FDA Seeks Drug Safety 'Balance'Feb 16, 2005 | CBS/AP The Food and Drug Administration promised prompt action Wednesday on recommendations from advisory committees probing the safety of popular painkillers, but urged the advisers to balance the risks and benefits of the drugs.
Vioxx was pulled from the market Sept. 30 after a long-term clinical trial indicated some patients suffered heart attacks or strokes. Similar safety questions have risen concerning the related drugs Celebrex and Bextra.
The advisory committees are hearing from government officials, physicians, researchers and the public in three days of meetings before voting on recommendations for these prescription drugs, known as Cox-2 inhibitors.
CBS News Early Show Medical Correspondent Dr. Emily Senay reports the hearings will attempt to answer why these drugs ended up on the market in the first place.
"How was it that risk factors for cardiovascular events like stroke and heart attacks, which were clearly there in some of the early studies, were not taken more seriously?" says Senay. "These drugs were better than approved by the FDA, and yet, we're at the place in time when we're questioning whether or not they should be on the market."
Dr. Steven Galson, acting director of the FDA's Center for Drug Evaluation and Research, said the agency will act rapidly — in the next few weeks on the committee recommendations. The FDA is not required to accept such recommendations, but generally does.
Galson reminded the group that the drugs in question are important painkillers widely used by people in chronic pain. It is important to balance the risks of drugs with their benefits, he said.
A drug that has a positive risk-benefit balance for the population as a whole, Galson added, may still cause serious problems for some individuals.
The FDA has been criticized for being slow to recognize problems with these drugs.
However, committee chairman Dr. Alistair J. Wood of Vanderbilt University stressed as he opened the session that the committee "is not here to delegate blame or revisit the past."
Vioxx was withdrawn by its manufacturer, Merck & Co. Celebrex and Bextra, made by Pfizer Inc., remain on the market.
The editor of a leading medical journal has questioned whether patients should continue using the drugs.
"Because there are well-established options for treatment of all the approved indications for these drugs, it is reasonable to ask whether the use of the drugs can now be justified," Dr. Jeffrey M. Drazen, editor of the New England Journal of Medicine, said in an editorial published online Tuesday.
In calling the advisory committee hearing Wednesday, the FDA's Center for Drug Evaluation and Research noted that many consumers and scientists have asked whether any Cox-2 drugs should be allowed to remain on sale.
The Health and Human Services Department announced Tuesday that the FDA will establish a new Drug Safety Oversight Board to monitor medicines once they're on the market and will update physicians and patients with emerging information on risks and benefits.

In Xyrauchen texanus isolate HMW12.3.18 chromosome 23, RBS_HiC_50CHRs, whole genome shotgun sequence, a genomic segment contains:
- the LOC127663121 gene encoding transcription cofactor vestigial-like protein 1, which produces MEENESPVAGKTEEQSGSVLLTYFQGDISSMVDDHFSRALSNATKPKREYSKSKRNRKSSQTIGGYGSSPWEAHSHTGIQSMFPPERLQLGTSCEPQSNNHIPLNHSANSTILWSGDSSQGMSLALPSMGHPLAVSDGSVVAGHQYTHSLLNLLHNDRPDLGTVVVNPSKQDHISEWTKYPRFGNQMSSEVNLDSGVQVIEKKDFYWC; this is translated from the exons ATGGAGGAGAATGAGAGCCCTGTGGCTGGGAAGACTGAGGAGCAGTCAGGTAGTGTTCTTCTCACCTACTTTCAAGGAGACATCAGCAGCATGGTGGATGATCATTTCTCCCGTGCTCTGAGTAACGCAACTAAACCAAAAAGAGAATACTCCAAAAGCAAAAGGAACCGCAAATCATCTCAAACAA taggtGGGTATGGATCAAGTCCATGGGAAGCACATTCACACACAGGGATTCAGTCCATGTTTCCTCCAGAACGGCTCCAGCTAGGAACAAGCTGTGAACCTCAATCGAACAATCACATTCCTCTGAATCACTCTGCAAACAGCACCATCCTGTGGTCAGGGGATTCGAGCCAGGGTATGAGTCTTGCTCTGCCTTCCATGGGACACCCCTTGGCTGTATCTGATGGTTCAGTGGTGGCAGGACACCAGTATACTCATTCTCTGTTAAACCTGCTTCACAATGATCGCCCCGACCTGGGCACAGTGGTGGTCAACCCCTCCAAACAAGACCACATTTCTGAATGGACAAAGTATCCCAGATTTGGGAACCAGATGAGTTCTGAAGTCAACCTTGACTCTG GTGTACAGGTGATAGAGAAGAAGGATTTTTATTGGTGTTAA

But as CBS News Correspondent Sharyl Attkisson reports, skepticism exists even within the FDA over whether such a drug review panel will work.
Attkisson spoke with FDA Dr. David Graham, who recently studied such drugs as Celebrex and Mobic, an alternative pain medication, with a doctor at Stanford University. Graham said his and other similar studies are not only not being encouraged by the FDA, but they are being withheld from the public.
Graham has been critical of the FDA before, alleging it repeatedly kept the public in the dark over potentially dangerous drugs. He said if the FDA worked in the public interest, it would encourage him to present his study.
"You would think that if the FDA were working for the public and were interested in drug safety that that would be their reaction," Graham told Attkisson.
Dr. Mark Fendrick, an internal medicine specialist at the University of Michigan, said the decision on using the drugs "should be considered one of competing risk and benefits."
"It comes down to the individual and his or her clinician to assess the risks and make the best informed choice," Fendrick said. "Until we know for sure about the cardiological safety of the Cox-2 inhibitors, I believe they should be limited to those individuals who have a risk of stomach injury and those who are at low risk for cardiac problems."
People who have a heart risk or who take aspirin to protect the heart should consider a traditional painkiller, he said.
Many people who take the Cox-2 drugs to avoid stomach problems also take aspirin to protect the heart, he noted, which cancels the gastrointestinal protection of the Cox-2 drugs.
The advisers will also be trying to determine what it is about these drugs that could cause an increase in heart problems.
On Monday, a paper in the journal Archives of Internal Medicine reported on a new analysis that indicates Cox-2 inhibitors raise blood pressure more than conventional pain medications.
A second possibility is that Vioxx directly affects endothelial cells, which line the heart and blood vessels.
A 1999 study of Alzheimer's patients taking Celebrex indicated the patients had four times the risk of heart problems. Pfizer contends that definitive conclusions cannot be drawn from that study. In December, a different study linked Celebrex to increased cardiovascular problems. The company said the results in that study were not consistent with a data the company had collected.